GOP Politics and the Election Demographics
Kennon-Green & Co. Global Asset Management, Wealth Management, Investment Advisory, and Value Investing

As I go through the results of the 2012 election cycle from a wide range of sources across the political spectrum, including The Wall Street JournalFox News, and The Center for American Progress, I am getting … concerned.

We need an opposition party in the United States.  It creates debate so only the best ideas win, it keeps politicians more honest than they would otherwise be, and it keeps the boat in a narrow center lane so we don’t veer off into extreme in either direction.  The Republican party has been taken over by radicals, resulting in a catastrophic demographic and values problem that is now causing it to fail at that vital mission.  

[mainbodyad]That is not good for the country.  Whether you are liberal, conservative, or somewhere in between, no good can come when the entire government is controlled by a single party or ideology that is blind to the needs of those who fall outside of its constituency.  That is not the case now, but it certainly looks like we are on path for that to happen.

Republicans weren’t just beat in the 2012 election, which they truly thought they were going to win in a landslide despite the figures showing otherwise.  They were destroyed.  They lost the White House.  They lost Senate seats.  They lost House seats.  They lost ballot measures.  They lost judicial retention races.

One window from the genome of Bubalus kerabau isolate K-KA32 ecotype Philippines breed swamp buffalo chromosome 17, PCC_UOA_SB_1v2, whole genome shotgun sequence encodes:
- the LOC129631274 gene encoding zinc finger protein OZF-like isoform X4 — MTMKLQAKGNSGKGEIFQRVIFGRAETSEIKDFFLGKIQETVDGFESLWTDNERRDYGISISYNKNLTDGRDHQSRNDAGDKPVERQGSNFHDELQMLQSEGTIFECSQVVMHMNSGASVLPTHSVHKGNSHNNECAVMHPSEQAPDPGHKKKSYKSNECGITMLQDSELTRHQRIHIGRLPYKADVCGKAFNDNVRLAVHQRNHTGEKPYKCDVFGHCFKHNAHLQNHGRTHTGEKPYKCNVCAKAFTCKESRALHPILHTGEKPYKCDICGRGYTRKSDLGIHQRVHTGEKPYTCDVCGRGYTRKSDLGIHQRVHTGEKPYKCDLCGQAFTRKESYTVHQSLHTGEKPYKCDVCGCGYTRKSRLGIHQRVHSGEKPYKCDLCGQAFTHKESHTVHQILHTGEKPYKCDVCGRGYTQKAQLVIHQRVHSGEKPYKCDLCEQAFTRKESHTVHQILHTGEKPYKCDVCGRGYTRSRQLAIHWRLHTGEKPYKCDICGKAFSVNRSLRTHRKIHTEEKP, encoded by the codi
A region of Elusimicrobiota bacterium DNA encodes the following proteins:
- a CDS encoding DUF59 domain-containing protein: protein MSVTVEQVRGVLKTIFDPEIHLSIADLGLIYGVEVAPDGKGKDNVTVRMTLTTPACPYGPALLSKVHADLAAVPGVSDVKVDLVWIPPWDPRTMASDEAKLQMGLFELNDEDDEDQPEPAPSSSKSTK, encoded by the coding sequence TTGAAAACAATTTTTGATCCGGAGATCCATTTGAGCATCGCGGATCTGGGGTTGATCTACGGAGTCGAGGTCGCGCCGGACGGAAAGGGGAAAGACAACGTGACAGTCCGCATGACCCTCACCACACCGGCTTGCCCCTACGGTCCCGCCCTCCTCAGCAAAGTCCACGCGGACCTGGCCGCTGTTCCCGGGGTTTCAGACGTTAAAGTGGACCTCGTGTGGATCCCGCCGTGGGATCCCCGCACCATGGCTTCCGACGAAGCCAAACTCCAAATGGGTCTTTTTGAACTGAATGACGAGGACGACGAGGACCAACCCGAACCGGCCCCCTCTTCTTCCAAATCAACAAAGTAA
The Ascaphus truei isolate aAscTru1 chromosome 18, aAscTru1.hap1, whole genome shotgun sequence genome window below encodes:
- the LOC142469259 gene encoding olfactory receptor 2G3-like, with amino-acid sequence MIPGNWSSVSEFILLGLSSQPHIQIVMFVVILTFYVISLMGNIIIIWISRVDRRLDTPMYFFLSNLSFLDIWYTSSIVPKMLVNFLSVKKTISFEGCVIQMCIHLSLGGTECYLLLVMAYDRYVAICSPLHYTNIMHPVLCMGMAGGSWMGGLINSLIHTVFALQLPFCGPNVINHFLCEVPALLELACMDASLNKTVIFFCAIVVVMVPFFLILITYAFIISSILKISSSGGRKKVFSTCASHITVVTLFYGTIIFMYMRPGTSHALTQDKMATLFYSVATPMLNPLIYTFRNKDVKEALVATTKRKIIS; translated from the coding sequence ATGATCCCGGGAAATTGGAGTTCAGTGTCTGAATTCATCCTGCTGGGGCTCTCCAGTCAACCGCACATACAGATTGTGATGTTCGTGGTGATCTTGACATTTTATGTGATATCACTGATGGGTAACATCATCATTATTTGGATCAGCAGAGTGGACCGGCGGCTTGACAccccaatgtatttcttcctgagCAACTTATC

How did they lose?  Which demographics and voting blocs were responsible?  Let’s take a look.

The Shocking Demographics of the 2012 Election

Consider that in the election held less than 48 hours ago, the Republican Presidential candidate:

  • Lost 8 out of the 10 richest counties in the nation
  • Lost 9 out of 10 of the richest states in the country
  • Lost 53 out of 100 college-educated voters
  • Lost 55 out of 100 women voters
  • Lost 60 out of 100 18-to-29 year old voters
  • Lost 71 out of 100 Hispanic voters
  • Lost 73 out of 100 Asian voters
  • Lost 80 out of 100 gay and lesbian voters
  • Lost 93 out of 100 African American voters

A few pundits, like Rush Limbaugh, seem to think that this because Barack Obama is a “Santa Claus” figure.  They are wrong.  It is that kind of wishful, lazy thinking that led to this result in the first place.  It makes self-reflection unnecessary and can only result in even worse results in the future.

Consider Asian Americans.  As a group, they are much more likely to have far higher educational attainment, work in high prestige jobs that require niche skills, enjoy larger household incomes, and amass higher net worths per family than their counterparts.  Likewise, looking at demographic data, the Hispanic community contains a significant Catholic majority that has an amazing work ethic, even when struggling in low-end jobs.  Historically, those traits should have correlated with the Republican Party.  They don’t anymore.  That is a failure of the Republican party.

The Libertarian Streak of the 35-and-Younger Crowd